We are God’s handiwork, created in Christ Jesus to do good works. Ephesians 2:10
Writing in The Atlantic, author Arthur C. Brooks tells of his visit to the National Palace Museum in Taiwan, which contains one of the largest collections of Chinese art in the world. The museum guide asked, “What do you think of when I ask you to imagine a work of art yet to be started?” Brooks said, “An empty canvas, I guess.” The guide replied, “There’s another way to view it: The art already exists, and the job of artists is simply to reveal it.”
In Ephesians 2:10, the word handiwork, sometimes translated as “workmanship” or “masterpiece,” is from the Greek word poiēma, from which we derive our word poetry. God has created us as works of art, living poems. However, our art has become obscured: “As for you, you were dead in your transgressions and sins” (v. 1). To paraphrase the words of the museum guide, “The art [of us] is already there, and it’s the job of the Divine Artist to reveal it.” Indeed, God is restoring us, His masterpieces: “God, who is rich in mercy, made us alive” (vv. 4–5).
As we go through challenges and difficulties, we might take comfort in knowing that the Divine Artist is at work: “It is God who works in you to will and to act in order to fulfill his good purpose” (Philippians 2:13). Know that God is working in you to reveal His masterpiece.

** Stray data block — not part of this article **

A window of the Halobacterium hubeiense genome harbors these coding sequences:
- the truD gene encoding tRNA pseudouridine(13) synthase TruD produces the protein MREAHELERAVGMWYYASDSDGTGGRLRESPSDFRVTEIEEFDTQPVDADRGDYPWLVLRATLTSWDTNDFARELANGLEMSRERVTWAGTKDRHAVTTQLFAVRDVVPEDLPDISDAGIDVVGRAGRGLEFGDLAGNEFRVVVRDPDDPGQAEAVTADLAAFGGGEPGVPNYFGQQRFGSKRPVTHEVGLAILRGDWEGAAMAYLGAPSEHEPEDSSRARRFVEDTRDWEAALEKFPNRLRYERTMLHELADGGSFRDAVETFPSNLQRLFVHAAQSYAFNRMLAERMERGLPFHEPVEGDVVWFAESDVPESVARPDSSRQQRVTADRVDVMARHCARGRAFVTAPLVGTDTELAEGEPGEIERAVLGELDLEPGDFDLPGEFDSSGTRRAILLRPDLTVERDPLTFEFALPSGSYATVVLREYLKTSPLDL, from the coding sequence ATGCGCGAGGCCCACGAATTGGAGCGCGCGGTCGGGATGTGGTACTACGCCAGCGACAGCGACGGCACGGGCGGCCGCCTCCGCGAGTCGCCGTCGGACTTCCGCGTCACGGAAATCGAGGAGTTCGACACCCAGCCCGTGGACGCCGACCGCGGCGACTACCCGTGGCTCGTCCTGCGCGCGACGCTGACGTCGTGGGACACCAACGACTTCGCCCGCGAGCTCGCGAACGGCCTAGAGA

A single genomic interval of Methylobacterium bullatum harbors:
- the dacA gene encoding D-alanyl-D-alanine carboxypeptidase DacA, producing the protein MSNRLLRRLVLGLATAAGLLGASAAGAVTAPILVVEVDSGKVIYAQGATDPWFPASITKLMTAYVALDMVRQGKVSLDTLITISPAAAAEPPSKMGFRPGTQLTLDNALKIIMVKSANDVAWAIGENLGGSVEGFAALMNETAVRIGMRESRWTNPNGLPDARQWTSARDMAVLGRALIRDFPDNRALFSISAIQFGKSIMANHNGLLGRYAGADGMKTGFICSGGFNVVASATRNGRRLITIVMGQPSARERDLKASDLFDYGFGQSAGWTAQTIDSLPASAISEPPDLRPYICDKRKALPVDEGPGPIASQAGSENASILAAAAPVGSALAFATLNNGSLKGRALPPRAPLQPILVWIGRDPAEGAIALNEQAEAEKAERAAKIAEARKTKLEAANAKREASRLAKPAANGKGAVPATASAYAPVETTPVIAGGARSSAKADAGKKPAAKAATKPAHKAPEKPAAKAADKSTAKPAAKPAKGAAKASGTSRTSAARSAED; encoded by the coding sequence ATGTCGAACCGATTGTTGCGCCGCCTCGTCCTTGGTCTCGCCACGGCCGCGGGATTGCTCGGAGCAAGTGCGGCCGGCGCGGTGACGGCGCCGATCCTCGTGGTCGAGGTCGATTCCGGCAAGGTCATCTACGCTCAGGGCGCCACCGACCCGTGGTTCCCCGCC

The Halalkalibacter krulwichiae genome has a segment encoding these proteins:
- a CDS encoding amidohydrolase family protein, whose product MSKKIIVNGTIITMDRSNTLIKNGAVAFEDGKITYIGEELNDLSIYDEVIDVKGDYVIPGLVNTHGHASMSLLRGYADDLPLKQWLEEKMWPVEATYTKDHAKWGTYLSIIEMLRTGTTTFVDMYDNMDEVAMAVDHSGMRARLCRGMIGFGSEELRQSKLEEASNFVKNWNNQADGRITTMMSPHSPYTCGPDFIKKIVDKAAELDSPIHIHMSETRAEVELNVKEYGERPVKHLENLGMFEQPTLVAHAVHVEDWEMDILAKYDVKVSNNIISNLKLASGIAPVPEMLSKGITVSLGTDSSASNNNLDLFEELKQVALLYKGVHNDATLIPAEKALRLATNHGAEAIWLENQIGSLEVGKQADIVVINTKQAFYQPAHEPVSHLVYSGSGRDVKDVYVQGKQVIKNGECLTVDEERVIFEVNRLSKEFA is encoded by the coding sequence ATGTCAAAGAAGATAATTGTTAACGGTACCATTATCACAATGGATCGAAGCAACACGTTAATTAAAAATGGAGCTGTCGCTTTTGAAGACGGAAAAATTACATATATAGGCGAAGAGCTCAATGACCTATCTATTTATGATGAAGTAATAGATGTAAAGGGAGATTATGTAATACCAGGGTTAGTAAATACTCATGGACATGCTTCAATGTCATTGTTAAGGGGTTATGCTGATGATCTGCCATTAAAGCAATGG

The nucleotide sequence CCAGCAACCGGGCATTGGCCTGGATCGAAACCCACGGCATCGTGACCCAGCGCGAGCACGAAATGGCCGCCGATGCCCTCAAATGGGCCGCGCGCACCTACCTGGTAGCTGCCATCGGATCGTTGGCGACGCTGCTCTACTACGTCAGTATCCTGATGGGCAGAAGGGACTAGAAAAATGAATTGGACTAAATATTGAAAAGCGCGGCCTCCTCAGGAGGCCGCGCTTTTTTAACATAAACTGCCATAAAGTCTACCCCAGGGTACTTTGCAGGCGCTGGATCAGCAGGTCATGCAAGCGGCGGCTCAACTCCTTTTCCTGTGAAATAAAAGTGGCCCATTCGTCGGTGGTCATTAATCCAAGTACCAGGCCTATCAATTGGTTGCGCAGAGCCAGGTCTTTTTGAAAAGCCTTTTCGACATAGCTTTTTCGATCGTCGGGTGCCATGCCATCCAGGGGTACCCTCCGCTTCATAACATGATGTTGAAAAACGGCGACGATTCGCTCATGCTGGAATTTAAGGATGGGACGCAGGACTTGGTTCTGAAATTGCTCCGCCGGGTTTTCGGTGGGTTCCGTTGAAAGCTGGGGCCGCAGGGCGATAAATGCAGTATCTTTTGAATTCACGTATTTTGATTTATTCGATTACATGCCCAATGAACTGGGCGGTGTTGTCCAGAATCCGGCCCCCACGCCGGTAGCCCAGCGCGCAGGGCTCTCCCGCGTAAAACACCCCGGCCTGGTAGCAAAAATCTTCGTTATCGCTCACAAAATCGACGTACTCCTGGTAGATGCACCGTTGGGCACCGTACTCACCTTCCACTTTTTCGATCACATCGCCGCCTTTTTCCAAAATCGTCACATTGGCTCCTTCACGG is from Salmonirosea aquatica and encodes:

What are some of the ways that you, as God’s artwork, have become dimmed? How do you feel He’s working in your life these days?
Creator God, thank You for making me one of Your masterpieces.
Ephesians 2:1–10 contains three significant shifts. First, Paul speaks of a shift from death to life: “Because of his great love for us, God, who is rich in mercy, made us alive with Christ even when we were dead in transgressions” (vv. 4–5). The second shift is connected to the first. When we were brought from death to life, our actions changed. We shifted from following “the ways of this world” (v. 2), being “disobedient” (v. 2), and “gratifying the cravings of our flesh” (v. 3) to “good works, which God prepared in advance for us to do” (v. 10). Finally, Paul switches between the second person you and the first person us. This unites all who call on the name of Jesus into one family.